Thursday, February 12, 2015

Borealia, Toronto

The menu is inspired from the historic foods of the natives, early settlers, and subsequent immigrants to Canada. The only other restaurant that I have visited with this theme, was Heston Blumenthal’s London restaurant, Dinner.

Chop suey croquettes, circa 1855, consisting of glutinous rice, shallots, celery, shiitake mushrooms, duck gizzard, beef, Chinese sausage, Chinese wine, soy sauce and sweet soy. This dish tasted as delicious as it sounds and was one of my 2 favourites.

Deviled Chinese tea eggs circa 1855, topped with Chinese sausage, chives and sweet soy.

Stuffed onions with vadouvan-spiced carrots, rye berries and onion soubise, circa 1899.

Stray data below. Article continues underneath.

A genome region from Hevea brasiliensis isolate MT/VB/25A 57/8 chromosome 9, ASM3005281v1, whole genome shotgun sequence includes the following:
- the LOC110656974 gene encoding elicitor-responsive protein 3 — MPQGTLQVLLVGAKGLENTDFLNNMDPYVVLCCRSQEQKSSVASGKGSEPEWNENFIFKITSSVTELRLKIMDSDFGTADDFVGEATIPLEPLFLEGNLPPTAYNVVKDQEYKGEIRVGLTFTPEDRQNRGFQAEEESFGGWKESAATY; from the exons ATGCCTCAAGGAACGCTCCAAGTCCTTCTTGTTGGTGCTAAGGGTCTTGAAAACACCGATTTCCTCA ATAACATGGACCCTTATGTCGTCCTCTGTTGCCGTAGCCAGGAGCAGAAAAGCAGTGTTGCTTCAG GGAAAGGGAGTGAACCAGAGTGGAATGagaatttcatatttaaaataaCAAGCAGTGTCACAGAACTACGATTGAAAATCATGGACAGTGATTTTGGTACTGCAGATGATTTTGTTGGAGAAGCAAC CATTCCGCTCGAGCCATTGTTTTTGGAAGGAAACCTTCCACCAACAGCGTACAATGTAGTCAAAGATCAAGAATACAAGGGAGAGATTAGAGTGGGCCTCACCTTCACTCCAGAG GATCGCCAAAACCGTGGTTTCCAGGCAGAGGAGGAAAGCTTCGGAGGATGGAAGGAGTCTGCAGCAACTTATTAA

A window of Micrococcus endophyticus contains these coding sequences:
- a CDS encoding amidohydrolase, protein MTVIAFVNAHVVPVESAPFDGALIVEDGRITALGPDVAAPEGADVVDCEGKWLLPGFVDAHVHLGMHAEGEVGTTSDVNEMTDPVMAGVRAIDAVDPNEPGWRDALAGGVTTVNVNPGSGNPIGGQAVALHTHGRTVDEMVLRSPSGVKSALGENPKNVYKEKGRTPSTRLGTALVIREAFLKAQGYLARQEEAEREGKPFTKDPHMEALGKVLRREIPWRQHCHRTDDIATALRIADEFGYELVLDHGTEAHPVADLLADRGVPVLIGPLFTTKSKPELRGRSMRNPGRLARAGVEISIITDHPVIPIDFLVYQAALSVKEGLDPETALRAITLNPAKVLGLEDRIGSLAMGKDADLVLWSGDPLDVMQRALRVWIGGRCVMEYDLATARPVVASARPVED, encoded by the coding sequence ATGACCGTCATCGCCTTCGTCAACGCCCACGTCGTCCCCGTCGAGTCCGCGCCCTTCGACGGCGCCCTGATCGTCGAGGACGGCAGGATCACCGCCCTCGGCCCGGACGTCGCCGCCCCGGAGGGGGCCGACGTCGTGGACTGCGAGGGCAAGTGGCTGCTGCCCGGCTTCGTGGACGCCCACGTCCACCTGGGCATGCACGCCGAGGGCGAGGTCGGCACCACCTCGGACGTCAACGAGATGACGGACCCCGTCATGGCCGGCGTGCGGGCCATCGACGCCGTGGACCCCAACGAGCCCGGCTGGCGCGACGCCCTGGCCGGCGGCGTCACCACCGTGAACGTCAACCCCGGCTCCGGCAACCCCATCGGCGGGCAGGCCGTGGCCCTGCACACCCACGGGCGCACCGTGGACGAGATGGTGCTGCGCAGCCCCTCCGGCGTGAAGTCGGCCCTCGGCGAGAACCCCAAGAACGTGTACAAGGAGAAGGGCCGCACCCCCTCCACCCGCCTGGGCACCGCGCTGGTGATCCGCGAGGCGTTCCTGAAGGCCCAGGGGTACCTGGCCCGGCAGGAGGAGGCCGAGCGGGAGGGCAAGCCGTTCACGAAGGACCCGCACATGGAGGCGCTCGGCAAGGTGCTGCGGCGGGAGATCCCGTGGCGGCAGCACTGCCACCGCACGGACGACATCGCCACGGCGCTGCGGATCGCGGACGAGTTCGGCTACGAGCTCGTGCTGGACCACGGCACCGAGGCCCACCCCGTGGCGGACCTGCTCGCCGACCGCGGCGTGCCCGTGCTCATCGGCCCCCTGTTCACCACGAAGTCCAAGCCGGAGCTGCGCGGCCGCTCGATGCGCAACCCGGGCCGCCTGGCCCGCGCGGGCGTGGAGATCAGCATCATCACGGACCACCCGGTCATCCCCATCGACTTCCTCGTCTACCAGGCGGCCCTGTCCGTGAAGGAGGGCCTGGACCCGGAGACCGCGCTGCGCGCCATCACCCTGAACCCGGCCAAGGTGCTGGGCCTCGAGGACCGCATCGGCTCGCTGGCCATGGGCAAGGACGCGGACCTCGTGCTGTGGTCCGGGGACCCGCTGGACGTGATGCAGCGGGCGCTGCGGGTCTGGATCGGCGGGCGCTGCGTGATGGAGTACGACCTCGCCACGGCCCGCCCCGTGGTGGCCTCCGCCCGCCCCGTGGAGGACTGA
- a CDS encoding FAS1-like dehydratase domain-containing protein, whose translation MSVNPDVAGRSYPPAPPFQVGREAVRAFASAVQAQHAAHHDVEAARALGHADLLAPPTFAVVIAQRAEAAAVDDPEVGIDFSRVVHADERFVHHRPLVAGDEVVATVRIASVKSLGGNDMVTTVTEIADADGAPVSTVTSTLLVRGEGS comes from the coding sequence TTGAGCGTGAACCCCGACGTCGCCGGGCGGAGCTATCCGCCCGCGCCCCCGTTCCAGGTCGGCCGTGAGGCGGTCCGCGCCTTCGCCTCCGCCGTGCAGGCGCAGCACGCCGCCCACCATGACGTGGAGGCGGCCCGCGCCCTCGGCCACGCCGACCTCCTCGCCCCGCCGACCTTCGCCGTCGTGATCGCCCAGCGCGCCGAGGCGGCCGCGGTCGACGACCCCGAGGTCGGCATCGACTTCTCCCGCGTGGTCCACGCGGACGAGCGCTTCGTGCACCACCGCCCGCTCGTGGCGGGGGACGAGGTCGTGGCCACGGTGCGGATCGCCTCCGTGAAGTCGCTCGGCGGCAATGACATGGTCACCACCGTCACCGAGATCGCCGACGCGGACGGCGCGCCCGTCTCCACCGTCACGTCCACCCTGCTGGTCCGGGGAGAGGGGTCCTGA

Braised whelk with kombu beurre blanc and burdock. The shell rested on julienned carrots and burdock with a bit of seaweed, sautéed and deglazed with soy sauce.

Spiced scallop crudo with fermented chili, and late harvest apple cider. The mild heat of the chili and tart cider flavors were harmonious contrasting flavors for the very fresh sweet taste of the scallops.

The presentation of l'eclade, mussels smoked in pine needles with pine ash butter,  circa 1605.

The mussels revealed.

The perfectly cooked mussels were uniquely flavoured with the pine needle smoke, an interesting and beguiling flavour counterpoint. 

Caramelized onion and potato pirogies with crispy onions, red cabbage and horseradish cream, circa 1800's.

Salt cod quenelles with a perfectly rendered lobster veloute, circa 1766. For me, this was the only failure of the evening as the quenelles were too dense and heavy.

Pigeon pie with rare roast squab breast and parsnip, circa 1611, my favourite dish of the evening.

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